“The whole program reflects that of onboarding with a new employee. The students are treated as if they’re getting hired on full-time. We assign each student a mentor – someone to whom they can turn and ask questions. They’re the go-to person, and you’ll be with that mentor until you feel comfortable on your own,” said Rewertz. “L&M takes a lot of pride in how we introduce new employees to our facility. When you come through our doors, our goal is to have you succeed. You will always have someone to rely on and help you get to where you need to be.”

Mentoring young professionals is as rewarding for L&M employees as their jobs themselves. From start to finish, mentors want to see students succeed, celebrating achievements in various forms. It’s a mutually beneficial relationship that enhances the overall dynamics of the workplace and contributes to a vibrant learning culture.

“We’re working with a student that has recently felt pretty happy about her welding abilities,” said Fink. “She gets really excited to work on stuff because for a while she was just shadowing and practicing welding. Now, we’ve practiced enough where her welds are good enough for her to start working on products alone. It’s really fun to watch her enjoy doing the work.”

At L&M Radiator, there is a wealth of highly qualified mentors available. Alongside Fink and Tanski, Clayton Brown, Tom Simonson, Felicia Jarva, Hunter Maki, Alex Castaneri and others have been instrumental in shaping the careers of young professionals who pass through the facility doors. Community partners such as Joe Gabardi, Welding Instructor at Nashwauk-Keewatin High School have also played an essential role in mentoring and checking in with students and their progress. Their dedicated mentoring ensures that every trainee not only learns the ropes but also embraces the confidence to excel in their respective manufacturing roles.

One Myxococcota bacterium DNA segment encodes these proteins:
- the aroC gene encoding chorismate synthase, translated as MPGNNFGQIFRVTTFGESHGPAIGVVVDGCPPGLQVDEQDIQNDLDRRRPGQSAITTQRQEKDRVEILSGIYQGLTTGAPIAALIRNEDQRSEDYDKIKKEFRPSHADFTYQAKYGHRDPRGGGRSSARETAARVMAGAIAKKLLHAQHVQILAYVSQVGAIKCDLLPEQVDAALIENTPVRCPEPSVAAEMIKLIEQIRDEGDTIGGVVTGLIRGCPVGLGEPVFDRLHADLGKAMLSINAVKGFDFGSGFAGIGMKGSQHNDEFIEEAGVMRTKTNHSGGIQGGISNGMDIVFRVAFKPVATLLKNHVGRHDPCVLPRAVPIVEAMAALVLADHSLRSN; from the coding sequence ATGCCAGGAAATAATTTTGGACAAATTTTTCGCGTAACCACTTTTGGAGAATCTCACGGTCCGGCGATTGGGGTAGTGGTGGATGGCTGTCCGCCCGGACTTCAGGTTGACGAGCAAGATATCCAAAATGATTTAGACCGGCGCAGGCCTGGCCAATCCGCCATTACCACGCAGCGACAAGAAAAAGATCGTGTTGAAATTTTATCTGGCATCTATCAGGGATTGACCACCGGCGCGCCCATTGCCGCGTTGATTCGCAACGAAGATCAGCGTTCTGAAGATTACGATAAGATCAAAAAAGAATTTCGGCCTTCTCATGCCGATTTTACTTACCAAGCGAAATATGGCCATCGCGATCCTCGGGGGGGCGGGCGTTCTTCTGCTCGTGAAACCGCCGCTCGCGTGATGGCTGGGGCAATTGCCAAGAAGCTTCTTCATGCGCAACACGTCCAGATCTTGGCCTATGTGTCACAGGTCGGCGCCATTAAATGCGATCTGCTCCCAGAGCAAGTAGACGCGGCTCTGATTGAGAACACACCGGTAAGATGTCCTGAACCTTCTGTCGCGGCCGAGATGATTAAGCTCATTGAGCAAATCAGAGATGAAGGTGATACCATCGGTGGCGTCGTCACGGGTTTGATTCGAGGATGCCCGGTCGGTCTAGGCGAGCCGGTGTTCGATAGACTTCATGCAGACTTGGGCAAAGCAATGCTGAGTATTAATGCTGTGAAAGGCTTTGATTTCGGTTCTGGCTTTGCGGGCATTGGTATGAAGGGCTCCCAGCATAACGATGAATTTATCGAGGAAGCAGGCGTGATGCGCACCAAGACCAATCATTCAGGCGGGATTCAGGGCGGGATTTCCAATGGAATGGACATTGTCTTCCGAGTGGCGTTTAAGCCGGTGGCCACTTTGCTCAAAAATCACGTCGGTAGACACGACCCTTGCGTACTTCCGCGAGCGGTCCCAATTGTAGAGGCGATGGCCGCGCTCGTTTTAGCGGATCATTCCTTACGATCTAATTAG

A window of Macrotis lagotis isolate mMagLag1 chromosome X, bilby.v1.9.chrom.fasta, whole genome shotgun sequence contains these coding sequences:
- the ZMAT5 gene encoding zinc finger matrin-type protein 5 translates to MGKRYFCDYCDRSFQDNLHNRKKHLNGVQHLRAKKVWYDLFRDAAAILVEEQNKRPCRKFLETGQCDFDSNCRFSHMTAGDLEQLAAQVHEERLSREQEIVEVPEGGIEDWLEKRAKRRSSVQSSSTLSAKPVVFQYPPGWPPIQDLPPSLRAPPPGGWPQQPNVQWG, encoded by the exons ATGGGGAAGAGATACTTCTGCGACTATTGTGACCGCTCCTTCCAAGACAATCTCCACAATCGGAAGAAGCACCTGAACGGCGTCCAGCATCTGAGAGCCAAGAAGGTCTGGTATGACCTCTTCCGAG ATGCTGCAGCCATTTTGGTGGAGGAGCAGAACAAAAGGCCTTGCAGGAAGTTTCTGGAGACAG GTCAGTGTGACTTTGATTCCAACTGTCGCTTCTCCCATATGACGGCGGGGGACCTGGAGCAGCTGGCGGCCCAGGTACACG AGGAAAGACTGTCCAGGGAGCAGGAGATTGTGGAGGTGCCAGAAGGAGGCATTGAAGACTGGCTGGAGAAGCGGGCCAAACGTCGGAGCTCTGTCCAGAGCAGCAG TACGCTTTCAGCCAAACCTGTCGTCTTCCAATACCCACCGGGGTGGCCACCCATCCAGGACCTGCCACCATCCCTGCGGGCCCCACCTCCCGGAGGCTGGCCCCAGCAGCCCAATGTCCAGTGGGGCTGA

“Manufacturing is a great career path for young people to join, not only because it will allow them to have a rewarding career, but because we need them. The older generation is going away, so we need to get young people interested in building the future world,” said Tanski.

L&M Radiator’s commitment to mentoring and training the next generation of manufacturing professionals is not only shaping the future of the industry but also enriching the community. Through partnerships with local schools and the implementation of hands-on, work-based learning initiatives, L&M provides invaluable real-world experience to young students. This approach encourages students to not only gain skills but also understand the dynamics of a professional manufacturing setting. By fostering a supportive environment with skilled mentors, L&M Radiator enhances career readiness and personal development for aspiring young workers.

Educators, Parents, and Counselors: Get Involved

Are you interested in applying for a work-based learning initiative? Are you an educator who wants to give their students exposure to great career possibilities in manufacturing? Visit mesabi.com and apply online today. For more information, contact Eric Rewertz at eric.rewertz@wabtec.com.

For more information about Mesabi products, visit Products or www.Mesabi.com

For more stories similar to this one, visit The Mesabi Exchange.



Get the performance you require, reliability you need, productivity you demand, and competitive edge you desire.

Learn More Contact Us